Wednesday, January 17, 2007

Fair Trade = Protectionism

From an article by George Mason economist Walter Williams:

"Some people justify their calls for protectionism by claiming that they're for free trade but fair trade. That's nonsense. Think about it: When I purchased my Lexus from a Japanese producer, through an intermediary, I received what I wanted. The Japanese producer received what he wanted. In my book, that's a fair trade.

Of course, an American auto producer, from whom I didn't purchase my car, might whine that it was unfair. He would like Congress to impose import tariffs and quotas to make Japanese-produced cars less attractive and available in the hopes that I'd buy an American-produced car. In my book, that would be unfair."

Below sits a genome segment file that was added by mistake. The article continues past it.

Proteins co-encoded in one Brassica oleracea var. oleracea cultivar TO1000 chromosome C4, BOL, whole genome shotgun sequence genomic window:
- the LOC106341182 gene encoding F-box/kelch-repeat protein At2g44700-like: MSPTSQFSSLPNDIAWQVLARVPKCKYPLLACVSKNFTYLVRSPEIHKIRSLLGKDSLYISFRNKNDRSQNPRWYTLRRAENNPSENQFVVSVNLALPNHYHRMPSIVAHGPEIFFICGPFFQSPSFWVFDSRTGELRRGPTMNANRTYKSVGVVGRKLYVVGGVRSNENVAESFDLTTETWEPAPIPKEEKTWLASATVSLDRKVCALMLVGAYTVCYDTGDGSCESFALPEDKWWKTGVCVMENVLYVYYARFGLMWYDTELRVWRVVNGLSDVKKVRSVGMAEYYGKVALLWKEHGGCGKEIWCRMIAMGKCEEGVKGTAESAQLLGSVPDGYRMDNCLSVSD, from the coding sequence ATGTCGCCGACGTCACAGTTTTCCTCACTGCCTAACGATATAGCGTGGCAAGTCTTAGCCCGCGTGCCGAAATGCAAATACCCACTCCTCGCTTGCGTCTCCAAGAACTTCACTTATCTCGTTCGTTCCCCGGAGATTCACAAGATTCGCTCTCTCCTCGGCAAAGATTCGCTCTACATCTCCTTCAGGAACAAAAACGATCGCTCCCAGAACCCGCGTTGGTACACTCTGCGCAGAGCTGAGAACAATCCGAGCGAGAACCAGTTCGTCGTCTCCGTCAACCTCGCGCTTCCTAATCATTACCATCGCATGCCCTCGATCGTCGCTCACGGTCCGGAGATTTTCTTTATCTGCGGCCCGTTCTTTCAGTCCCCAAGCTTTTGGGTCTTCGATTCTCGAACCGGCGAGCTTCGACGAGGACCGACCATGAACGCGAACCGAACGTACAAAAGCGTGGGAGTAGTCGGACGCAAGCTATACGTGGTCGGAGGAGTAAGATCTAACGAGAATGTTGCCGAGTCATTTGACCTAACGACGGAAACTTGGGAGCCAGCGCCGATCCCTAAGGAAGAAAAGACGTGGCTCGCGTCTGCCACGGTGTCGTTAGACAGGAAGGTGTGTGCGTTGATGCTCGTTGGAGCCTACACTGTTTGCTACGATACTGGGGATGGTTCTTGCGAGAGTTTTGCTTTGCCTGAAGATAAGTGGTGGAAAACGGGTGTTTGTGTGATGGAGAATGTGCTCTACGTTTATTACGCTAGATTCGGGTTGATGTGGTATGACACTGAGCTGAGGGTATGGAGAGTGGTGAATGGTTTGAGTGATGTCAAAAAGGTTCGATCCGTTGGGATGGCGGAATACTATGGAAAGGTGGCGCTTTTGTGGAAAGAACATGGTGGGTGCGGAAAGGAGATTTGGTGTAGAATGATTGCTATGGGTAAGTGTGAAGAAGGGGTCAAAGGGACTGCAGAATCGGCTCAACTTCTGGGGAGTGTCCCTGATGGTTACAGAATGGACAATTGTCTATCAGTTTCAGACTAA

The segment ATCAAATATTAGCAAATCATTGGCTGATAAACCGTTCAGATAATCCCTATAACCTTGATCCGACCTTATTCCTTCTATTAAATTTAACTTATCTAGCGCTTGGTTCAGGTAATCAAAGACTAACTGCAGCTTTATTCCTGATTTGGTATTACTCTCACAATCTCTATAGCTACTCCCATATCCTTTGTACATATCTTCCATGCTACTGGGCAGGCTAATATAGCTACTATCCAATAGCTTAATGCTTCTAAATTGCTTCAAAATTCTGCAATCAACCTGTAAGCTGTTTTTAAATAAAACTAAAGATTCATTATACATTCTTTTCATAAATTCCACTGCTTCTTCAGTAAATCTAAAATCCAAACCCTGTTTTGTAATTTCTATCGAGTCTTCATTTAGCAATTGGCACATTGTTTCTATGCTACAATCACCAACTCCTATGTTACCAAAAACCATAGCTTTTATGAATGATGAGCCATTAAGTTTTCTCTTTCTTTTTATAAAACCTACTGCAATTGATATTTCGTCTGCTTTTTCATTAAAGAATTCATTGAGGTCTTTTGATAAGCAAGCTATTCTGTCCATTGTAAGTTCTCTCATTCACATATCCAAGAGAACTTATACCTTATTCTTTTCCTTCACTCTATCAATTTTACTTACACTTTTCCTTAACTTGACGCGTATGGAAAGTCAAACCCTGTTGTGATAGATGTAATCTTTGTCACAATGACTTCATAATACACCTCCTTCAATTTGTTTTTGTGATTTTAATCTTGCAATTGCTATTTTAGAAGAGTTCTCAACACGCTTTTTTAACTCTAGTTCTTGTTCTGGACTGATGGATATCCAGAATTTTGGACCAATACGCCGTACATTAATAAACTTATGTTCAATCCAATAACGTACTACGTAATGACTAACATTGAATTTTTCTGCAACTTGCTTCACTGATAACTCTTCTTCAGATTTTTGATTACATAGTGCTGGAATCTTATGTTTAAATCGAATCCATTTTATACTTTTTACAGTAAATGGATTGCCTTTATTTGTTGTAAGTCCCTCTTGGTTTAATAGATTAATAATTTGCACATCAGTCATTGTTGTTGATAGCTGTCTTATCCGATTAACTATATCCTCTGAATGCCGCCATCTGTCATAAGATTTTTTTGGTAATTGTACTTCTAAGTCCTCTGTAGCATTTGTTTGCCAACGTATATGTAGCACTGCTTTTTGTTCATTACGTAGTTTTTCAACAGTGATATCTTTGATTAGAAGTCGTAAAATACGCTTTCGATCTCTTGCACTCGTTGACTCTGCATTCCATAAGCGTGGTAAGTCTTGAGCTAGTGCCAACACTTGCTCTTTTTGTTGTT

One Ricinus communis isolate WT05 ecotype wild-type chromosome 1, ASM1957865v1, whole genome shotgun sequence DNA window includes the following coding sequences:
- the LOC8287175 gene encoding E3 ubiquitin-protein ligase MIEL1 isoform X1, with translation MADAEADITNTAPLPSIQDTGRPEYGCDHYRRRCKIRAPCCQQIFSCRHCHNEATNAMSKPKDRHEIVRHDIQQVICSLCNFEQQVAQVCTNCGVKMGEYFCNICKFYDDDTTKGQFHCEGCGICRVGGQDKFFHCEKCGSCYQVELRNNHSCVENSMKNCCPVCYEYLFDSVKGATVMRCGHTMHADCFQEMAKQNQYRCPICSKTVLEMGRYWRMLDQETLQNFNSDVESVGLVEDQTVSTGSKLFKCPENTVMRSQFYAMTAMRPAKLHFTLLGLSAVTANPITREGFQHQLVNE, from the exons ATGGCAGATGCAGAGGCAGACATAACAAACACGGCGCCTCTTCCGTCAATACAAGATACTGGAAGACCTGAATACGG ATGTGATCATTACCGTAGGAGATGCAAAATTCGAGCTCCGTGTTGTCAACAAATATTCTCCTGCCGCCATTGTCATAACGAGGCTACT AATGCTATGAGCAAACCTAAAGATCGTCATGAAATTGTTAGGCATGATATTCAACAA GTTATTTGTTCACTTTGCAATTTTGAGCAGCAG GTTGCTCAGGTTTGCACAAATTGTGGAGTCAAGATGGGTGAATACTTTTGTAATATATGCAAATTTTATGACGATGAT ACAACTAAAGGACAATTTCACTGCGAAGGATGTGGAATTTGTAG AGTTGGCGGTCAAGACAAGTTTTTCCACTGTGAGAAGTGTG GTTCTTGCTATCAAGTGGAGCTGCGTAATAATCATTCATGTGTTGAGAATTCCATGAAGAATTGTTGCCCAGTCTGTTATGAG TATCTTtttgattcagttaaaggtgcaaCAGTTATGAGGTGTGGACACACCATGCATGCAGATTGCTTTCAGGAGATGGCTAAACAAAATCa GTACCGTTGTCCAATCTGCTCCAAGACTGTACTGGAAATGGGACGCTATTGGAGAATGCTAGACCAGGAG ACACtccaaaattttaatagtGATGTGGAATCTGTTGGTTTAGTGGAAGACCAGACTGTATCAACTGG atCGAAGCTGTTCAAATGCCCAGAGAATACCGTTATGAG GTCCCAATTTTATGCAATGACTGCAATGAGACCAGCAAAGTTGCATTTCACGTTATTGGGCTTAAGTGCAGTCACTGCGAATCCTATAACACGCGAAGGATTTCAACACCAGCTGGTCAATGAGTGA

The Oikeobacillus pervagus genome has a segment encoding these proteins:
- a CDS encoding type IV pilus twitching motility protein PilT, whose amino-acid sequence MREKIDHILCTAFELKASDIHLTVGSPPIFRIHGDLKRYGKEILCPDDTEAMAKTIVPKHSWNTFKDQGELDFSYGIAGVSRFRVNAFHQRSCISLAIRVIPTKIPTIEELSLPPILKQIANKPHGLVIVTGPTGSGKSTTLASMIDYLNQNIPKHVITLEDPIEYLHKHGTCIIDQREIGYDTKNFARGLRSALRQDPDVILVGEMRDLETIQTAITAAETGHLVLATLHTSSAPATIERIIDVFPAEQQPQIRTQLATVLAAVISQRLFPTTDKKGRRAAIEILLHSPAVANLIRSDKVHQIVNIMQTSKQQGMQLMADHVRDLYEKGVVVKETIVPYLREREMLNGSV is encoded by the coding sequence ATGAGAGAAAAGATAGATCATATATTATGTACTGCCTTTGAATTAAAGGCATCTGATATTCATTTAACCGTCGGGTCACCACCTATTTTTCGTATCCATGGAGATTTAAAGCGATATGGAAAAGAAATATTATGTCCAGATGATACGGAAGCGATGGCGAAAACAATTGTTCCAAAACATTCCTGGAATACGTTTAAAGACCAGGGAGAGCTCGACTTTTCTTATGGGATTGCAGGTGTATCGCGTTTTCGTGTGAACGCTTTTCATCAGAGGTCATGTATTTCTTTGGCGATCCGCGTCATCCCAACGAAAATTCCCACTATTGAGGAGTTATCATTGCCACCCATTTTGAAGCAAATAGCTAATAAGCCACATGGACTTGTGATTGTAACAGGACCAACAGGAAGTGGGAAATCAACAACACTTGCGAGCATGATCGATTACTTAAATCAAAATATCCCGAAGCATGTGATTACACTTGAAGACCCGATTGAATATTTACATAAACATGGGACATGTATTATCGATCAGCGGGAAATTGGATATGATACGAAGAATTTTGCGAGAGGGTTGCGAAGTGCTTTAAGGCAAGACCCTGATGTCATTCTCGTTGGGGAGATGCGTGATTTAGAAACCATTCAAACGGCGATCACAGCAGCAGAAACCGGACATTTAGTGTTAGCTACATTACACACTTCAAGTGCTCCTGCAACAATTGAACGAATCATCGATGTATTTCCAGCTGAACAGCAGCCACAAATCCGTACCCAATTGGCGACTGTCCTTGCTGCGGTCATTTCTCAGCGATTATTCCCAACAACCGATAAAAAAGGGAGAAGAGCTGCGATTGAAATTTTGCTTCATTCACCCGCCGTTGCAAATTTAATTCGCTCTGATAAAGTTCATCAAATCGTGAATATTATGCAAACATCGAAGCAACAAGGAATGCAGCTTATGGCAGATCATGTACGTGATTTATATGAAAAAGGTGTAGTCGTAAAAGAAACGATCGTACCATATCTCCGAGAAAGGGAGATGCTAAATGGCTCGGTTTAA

MP: Based on past experience, whenever somebody calls for "fair trade," it's a sure bet that what they really want is some kind of protectionism for an inefficient domestic producer or industry.


At 1/17/2007 2:22 PM, Anonymous Anonymous said...

While "fair trade" may not be the best adjective. Isn't there some relevance to identifying the differences that various government structures bring to free trade. Could national health care(a burden placed on Japanese society, not the individual companies) be considered a subsidy for the Japanese automakers when it is compared to domestic manufacturers?


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